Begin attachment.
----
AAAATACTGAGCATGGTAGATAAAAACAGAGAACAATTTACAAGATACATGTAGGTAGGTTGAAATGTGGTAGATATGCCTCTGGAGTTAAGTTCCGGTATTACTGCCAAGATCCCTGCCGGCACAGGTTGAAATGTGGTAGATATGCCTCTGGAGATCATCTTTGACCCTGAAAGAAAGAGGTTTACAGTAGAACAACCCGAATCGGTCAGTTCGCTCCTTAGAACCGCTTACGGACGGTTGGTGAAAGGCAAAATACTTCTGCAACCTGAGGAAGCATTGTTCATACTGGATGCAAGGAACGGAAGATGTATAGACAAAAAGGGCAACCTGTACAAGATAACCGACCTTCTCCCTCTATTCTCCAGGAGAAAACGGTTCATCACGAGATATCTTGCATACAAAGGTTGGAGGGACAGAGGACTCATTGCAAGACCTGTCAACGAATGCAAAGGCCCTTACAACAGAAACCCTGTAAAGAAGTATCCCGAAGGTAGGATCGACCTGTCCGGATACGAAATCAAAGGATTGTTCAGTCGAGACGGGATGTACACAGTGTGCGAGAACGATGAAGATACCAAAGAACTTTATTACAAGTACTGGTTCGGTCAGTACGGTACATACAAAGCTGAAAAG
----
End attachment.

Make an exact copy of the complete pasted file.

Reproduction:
AAAATACTGAGCATGGTAGATAAAAACAGAGAACAATTTACAAGATACATGTAGGTAGGTTGAAATGTGGTAGATATGCCTCTGGAGTTAAGTTCCGGTATTACTGCCAAGATCCCTGCCGGCACAGGTTGAAATGTGGTAGATATGCCTCTGGAGATCATCTTTGACCCTGAAAGAAAGAGGTTTACAGTAGAACAACCCGAATCGGTCAGTTCGCTCCTTAGAACCGCTTACGGACGGTTGGTGAAAGGCAAAATACTTCTGCAACCTGAGGAAGCATTGTTCATACTGGATGCAAGGAACGGAAGATGTATAGACAAAAAGGGCAACCTGTACAAGATAACCGACCTTCTCCCTCTATTCTCCAGGAGAAAACGGTTCATCACGAGATATCTTGCATACAAAGGTTGGAGGGACAGAGGACTCATTGCAAGACCTGTCAACGAATGCAAAGGCCCTTACAACAGAAACCCTGTAAAGAAGTATCCCGAAGGTAGGATCGACCTGTCCGGATACGAAATCAAAGGATTGTTCAGTCGAGACGGGATGTACACAGTGTGCGAGAACGATGAAGATACCAAAGAACTTTATTACAAGTACTGGTTCGGTCAGTACGGTACATACAAAGCTGAAAAG